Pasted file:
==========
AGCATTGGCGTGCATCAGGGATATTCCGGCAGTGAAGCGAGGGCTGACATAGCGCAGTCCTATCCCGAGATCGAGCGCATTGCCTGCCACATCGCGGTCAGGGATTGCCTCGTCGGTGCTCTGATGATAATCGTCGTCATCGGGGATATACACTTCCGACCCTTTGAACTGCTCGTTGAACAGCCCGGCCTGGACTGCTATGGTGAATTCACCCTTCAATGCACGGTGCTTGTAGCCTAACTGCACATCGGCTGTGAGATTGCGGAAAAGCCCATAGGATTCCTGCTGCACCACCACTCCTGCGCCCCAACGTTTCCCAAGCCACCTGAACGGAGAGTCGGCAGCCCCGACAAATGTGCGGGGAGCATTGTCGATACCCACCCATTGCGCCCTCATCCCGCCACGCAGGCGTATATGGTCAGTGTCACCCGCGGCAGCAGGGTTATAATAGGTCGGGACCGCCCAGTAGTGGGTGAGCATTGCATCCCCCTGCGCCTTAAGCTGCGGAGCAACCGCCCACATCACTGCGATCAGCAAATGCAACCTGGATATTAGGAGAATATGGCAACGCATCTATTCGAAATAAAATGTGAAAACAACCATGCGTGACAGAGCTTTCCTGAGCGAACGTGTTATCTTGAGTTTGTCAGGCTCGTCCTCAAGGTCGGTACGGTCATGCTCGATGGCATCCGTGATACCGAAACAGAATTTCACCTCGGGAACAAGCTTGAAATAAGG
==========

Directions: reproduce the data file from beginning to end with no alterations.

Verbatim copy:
AGCATTGGCGTGCATCAGGGATATTCCGGCAGTGAAGCGAGGGCTGACATAGCGCAGTCCTATCCCGAGATCGAGCGCATTGCCTGCCACATCGCGGTCAGGGATTGCCTCGTCGGTGCTCTGATGATAATCGTCGTCATCGGGGATATACACTTCCGACCCTTTGAACTGCTCGTTGAACAGCCCGGCCTGGACTGCTATGGTGAATTCACCCTTCAATGCACGGTGCTTGTAGCCTAACTGCACATCGGCTGTGAGATTGCGGAAAAGCCCATAGGATTCCTGCTGCACCACCACTCCTGCGCCCCAACGTTTCCCAAGCCACCTGAACGGAGAGTCGGCAGCCCCGACAAATGTGCGGGGAGCATTGTCGATACCCACCCATTGCGCCCTCATCCCGCCACGCAGGCGTATATGGTCAGTGTCACCCGCGGCAGCAGGGTTATAATAGGTCGGGACCGCCCAGTAGTGGGTGAGCATTGCATCCCCCTGCGCCTTAAGCTGCGGAGCAACCGCCCACATCACTGCGATCAGCAAATGCAACCTGGATATTAGGAGAATATGGCAACGCATCTATTCGAAATAAAATGTGAAAACAACCATGCGTGACAGAGCTTTCCTGAGCGAACGTGTTATCTTGAGTTTGTCAGGCTCGTCCTCAAGGTCGGTACGGTCATGCTCGATGGCATCCGTGATACCGAAACAGAATTTCACCTCGGGAACAAGCTTGAAATAAGG